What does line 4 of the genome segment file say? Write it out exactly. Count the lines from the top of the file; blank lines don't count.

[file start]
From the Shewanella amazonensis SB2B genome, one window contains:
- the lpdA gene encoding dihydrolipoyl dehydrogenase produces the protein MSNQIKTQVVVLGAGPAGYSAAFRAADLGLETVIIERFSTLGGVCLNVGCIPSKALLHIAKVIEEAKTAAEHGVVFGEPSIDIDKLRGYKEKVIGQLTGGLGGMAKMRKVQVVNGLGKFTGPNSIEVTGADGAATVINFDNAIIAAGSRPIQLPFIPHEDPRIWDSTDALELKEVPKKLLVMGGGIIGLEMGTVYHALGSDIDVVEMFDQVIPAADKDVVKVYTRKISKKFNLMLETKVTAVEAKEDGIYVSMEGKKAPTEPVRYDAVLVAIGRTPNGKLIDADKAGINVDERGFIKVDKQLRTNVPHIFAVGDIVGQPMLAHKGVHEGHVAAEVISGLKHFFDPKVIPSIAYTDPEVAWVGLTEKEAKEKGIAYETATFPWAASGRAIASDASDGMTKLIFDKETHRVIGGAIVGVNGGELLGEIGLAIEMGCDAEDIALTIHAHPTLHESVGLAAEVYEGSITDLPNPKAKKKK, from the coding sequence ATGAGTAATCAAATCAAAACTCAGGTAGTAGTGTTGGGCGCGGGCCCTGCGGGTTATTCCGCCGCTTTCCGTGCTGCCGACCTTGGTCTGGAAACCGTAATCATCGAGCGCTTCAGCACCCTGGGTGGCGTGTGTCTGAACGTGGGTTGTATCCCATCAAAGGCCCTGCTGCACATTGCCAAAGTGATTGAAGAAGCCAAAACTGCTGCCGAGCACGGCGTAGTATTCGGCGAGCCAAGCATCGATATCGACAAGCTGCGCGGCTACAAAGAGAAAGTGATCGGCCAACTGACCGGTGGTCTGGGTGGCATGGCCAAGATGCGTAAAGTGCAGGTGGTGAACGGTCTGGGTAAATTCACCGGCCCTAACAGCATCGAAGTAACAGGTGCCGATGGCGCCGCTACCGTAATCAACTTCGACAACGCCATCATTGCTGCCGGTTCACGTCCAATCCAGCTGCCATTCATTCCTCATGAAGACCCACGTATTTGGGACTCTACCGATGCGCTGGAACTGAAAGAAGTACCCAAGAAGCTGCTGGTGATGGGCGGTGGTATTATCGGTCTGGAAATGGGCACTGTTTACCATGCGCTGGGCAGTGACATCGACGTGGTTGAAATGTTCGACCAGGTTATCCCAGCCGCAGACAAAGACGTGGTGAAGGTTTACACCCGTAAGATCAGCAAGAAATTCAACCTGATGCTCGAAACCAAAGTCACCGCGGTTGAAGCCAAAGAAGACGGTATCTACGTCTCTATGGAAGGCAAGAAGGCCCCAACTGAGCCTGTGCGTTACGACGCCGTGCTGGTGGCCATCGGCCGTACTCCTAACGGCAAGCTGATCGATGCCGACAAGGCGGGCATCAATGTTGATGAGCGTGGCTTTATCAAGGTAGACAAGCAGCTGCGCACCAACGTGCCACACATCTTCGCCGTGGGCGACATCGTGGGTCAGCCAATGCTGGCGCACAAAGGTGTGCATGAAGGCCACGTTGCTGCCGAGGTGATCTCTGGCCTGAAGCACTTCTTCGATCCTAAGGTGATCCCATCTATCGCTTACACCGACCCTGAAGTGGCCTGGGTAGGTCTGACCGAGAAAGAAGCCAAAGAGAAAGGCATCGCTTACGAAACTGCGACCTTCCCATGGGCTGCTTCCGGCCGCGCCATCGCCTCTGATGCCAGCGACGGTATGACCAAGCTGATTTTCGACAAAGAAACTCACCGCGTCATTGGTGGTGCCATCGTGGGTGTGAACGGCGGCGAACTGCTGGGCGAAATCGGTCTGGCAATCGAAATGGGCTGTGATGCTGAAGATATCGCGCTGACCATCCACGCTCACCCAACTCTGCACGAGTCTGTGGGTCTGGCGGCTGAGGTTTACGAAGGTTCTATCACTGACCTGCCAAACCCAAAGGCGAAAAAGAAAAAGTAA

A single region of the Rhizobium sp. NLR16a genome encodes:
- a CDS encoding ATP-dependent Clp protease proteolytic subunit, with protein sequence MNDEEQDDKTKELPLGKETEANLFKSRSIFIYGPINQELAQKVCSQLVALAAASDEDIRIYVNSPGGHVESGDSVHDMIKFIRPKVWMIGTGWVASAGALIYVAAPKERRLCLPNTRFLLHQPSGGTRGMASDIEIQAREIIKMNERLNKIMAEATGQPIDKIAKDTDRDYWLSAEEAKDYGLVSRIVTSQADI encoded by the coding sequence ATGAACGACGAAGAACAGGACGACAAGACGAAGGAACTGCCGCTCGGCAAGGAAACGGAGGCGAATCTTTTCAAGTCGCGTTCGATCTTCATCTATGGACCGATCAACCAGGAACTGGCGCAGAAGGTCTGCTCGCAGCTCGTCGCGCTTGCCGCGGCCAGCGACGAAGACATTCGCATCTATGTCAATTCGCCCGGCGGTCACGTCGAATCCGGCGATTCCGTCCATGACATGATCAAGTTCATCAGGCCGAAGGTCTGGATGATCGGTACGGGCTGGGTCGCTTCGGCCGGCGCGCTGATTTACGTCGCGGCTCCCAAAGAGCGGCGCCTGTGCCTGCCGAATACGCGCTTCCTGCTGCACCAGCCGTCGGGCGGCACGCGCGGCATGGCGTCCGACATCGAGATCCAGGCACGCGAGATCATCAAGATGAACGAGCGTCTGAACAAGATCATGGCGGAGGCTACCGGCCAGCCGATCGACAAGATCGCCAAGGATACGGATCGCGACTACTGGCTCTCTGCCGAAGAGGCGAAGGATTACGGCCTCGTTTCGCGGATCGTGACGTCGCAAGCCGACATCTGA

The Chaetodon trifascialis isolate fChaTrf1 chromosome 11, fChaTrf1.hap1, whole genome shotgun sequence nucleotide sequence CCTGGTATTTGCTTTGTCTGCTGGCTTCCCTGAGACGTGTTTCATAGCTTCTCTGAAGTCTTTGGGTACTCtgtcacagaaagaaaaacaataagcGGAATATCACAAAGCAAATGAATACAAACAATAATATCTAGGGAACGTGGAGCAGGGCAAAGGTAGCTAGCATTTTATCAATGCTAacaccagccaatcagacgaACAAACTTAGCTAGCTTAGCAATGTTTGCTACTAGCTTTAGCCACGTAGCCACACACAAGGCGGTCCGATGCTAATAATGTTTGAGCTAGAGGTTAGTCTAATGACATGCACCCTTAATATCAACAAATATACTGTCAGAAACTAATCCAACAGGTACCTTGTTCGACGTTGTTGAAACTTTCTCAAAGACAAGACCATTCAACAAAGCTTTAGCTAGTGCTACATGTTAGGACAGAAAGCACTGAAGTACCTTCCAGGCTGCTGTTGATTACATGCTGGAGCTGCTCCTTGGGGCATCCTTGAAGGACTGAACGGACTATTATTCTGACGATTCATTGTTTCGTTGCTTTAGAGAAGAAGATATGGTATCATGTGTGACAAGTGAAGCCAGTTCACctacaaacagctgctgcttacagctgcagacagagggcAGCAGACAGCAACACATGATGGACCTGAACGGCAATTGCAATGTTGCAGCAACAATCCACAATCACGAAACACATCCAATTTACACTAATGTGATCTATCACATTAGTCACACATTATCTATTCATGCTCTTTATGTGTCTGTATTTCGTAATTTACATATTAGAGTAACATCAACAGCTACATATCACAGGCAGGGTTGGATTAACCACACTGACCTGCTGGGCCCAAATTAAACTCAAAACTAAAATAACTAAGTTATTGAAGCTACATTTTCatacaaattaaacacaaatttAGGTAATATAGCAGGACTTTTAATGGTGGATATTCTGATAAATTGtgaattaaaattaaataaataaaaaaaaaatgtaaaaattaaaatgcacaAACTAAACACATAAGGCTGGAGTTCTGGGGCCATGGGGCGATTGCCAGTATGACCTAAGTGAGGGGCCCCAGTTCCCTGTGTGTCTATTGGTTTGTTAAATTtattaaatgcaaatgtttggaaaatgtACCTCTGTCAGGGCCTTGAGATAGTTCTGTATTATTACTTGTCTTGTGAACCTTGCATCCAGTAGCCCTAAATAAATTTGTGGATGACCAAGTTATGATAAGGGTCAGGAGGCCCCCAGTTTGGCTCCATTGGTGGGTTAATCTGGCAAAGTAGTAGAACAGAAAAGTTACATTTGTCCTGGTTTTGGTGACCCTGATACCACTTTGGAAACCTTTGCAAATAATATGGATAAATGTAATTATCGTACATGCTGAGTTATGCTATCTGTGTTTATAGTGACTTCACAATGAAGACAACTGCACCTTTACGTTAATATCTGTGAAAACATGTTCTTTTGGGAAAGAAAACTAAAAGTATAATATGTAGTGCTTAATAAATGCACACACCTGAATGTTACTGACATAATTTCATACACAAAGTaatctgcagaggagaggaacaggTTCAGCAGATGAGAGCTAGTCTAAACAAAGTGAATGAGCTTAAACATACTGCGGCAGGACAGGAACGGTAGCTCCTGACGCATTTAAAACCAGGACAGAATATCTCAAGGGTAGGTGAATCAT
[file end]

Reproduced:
- a CDS encoding ATP-dependent Clp protease proteolytic subunit, with protein sequence MNDEEQDDKTKELPLGKETEANLFKSRSIFIYGPINQELAQKVCSQLVALAAASDEDIRIYVNSPGGHVESGDSVHDMIKFIRPKVWMIGTGWVASAGALIYVAAPKERRLCLPNTRFLLHQPSGGTRGMASDIEIQAREIIKMNERLNKIMAEATGQPIDKIAKDTDRDYWLSAEEAKDYGLVSRIVTSQADI encoded by the coding sequence ATGAACGACGAAGAACAGGACGACAAGACGAAGGAACTGCCGCTCGGCAAGGAAACGGAGGCGAATCTTTTCAAGTCGCGTTCGATCTTCATCTATGGACCGATCAACCAGGAACTGGCGCAGAAGGTCTGCTCGCAGCTCGTCGCGCTTGCCGCGGCCAGCGACGAAGACATTCGCATCTATGTCAATTCGCCCGGCGGTCACGTCGAATCCGGCGATTCCGTCCATGACATGATCAAGTTCATCAGGCCGAAGGTCTGGATGATCGGTACGGGCTGGGTCGCTTCGGCCGGCGCGCTGATTTACGTCGCGGCTCCCAAAGAGCGGCGCCTGTGCCTGCCGAATACGCGCTTCCTGCTGCACCAGCCGTCGGGCGGCACGCGCGGCATGGCGTCCGACATCGAGATCCAGGCACGCGAGATCATCAAGATGAACGAGCGTCTGAACAAGATCATGGCGGAGGCTACCGGCCAGCCGATCGACAAGATCGCCAAGGATACGGATCGCGACTACTGGCTCTCTGCCGAAGAGGCGAAGGATTACGGCCTCGTTTCGCGGATCGTGACGTCGCAAGCCGACATCTGA